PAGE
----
Writing Urban Places

Writing Urban Places proposes an innovative investigation and implementation of a process for developing human understanding of communities, their society, and their situatedness, by narrative methods. It focuses particularly on the potential of narrative methods for urban development in European medium-sized cities.By recognising the value of local urban narratives – stories rich in information regarding citizens socio-spatial practices, perceptions and expectations – the Action aims to articulate a set of concrete literary devices within a host of spatial disciplines; bringing together scientific research in the fields of literary studies, urban planning and architecture; and positioning this knowledge vis-à-vis progressive redevelopment policies carried out in medium-sized cities in Europe. COST Action Writing Urban Places, meeting in Delft, October 2019 Writing Urban Places comprises three thematic targets to be explored theoretically as well as in case studies: Meaningfulness: offering local communities and professionals the ability to improve their understanding of their built environment; Appropriation: empowering communities by improving their ability to project their feelings on their built environment. Integration: offering concrete tools and methods for the construction of common grounds among communities, based on relations of meaningfulness and appropriation of their built environment. Based on a robust investigative tradition in these fields, the Writing Urban Places Action brings together solid experience in linking the literary and narrative and the built and offers the necessary scientific background for the assessment of the contemporary city, while cherishing and enhancing the specificity of local urban cultures in the European context. Facts Funder: European Network Cost Grant amount: € 600.000 Grant number: Action CA 18126 Role TU Delft: Lead partner Project duration: 2019 - 2023 TU Delft researchers: Klaske Havik Visit the project website Contact Klaske Havik +31 15 27 89018 0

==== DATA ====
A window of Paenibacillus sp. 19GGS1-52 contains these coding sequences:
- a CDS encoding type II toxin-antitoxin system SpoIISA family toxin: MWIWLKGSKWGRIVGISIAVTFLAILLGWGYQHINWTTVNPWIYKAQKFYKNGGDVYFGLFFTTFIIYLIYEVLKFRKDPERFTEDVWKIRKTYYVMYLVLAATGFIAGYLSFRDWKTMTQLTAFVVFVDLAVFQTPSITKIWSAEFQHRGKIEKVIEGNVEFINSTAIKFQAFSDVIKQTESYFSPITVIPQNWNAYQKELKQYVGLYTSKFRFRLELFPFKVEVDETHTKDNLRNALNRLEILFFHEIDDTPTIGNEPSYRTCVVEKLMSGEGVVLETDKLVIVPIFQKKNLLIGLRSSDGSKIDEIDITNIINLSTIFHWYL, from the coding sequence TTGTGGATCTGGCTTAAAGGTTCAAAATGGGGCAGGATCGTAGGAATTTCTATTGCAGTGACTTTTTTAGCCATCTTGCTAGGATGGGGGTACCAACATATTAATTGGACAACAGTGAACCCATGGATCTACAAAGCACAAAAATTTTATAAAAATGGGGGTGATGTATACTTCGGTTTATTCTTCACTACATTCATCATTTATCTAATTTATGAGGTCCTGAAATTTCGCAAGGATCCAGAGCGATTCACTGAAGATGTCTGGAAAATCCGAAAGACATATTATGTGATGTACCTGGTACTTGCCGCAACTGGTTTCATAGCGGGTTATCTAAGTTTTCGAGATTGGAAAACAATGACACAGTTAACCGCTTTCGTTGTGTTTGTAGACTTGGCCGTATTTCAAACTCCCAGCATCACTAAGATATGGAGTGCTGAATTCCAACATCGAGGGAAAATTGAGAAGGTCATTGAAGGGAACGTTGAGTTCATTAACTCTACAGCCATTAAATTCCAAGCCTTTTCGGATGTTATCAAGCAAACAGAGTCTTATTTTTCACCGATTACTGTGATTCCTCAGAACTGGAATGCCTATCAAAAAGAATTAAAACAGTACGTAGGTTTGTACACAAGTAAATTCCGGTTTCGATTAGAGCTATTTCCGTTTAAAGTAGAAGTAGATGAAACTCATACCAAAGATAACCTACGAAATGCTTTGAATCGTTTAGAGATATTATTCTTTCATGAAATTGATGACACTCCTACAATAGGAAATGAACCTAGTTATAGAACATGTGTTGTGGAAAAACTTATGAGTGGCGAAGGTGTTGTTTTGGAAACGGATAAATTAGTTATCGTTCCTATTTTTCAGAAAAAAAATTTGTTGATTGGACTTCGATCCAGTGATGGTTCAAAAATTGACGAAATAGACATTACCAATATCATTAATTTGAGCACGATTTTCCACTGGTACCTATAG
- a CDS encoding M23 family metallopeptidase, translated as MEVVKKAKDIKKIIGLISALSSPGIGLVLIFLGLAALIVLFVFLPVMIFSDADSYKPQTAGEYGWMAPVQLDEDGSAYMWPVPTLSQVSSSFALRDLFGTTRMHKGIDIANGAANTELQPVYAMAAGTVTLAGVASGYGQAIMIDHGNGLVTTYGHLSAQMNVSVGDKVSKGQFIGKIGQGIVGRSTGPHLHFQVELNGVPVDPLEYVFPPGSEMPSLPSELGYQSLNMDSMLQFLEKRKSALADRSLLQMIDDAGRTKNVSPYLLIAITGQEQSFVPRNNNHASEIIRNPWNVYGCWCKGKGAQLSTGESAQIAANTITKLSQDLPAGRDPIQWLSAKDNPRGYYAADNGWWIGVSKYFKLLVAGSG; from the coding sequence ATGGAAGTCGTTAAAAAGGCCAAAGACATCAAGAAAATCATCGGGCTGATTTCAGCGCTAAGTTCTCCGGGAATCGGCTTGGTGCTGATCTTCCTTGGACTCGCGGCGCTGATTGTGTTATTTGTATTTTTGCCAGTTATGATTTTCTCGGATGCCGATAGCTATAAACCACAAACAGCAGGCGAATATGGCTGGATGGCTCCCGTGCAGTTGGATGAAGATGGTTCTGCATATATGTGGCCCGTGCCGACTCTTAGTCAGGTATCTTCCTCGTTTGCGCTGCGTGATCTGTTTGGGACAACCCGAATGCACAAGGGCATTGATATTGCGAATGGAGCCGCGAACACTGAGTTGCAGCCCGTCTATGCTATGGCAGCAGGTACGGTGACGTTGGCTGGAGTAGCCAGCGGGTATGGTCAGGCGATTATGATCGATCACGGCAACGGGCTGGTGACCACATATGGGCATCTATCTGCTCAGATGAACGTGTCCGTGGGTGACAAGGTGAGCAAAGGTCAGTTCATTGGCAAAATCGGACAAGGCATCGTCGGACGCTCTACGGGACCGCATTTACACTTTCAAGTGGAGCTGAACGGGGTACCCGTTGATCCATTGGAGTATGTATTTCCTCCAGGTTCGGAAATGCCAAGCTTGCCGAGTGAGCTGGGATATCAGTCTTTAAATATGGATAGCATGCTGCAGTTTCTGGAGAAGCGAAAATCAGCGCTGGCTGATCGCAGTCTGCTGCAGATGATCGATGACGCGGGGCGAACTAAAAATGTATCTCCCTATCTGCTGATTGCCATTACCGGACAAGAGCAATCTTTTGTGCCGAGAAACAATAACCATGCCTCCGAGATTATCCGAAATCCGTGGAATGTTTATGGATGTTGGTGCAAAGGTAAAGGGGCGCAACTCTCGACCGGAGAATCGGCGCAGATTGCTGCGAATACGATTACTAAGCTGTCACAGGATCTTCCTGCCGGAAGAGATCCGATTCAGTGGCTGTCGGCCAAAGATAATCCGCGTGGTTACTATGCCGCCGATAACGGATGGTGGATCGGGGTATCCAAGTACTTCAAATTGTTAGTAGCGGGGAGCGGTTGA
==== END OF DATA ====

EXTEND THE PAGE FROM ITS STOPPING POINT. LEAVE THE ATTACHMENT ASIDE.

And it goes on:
The Writingplace journal for Architecture and Literature is the first peer-reviewed, open-access journal of architecture and literature, focused on the exchange of knowledge on the relationship between architecture and literature. Through thematic issues, it aims to address and promote alternative ways of looking at architecture, urban places and landscapes through literary methods. Next to academic articles the journal is open to accounts of experiments in education and works of design or spatial analysis in which literary tools have been explored. The journal follows earlier projects of the Writingplace team including the international Writingplace conference on literary methods in architectural research and design in 2013 and the book Writingplace: Investigations in Architecture and Literature in 2016. In 2019, the Writingplace team received an EU COST Action grant for the international network Writing Urban Places, which is expected to result (among others) in a number of issues of the Writingplace journal. Facts Funder: NWO Programme: Kiem Grant amount: € 15.000 Grant number: 314-98-085 Role TU Delft: Lead partner Project duration: March 2017 - March 2018 TU Delft researchers: Klaske Havik Jorge Mejía Hernández Project partners Universidade de Lisboa, RWTHA, Mike Schäfer, RWTH Aachen, Ghent University, Bartlett University - UCL London, McGill University, Montreal, Nai010 Publishers Visit the project website Contact Dr. ir. Klaske Havik 0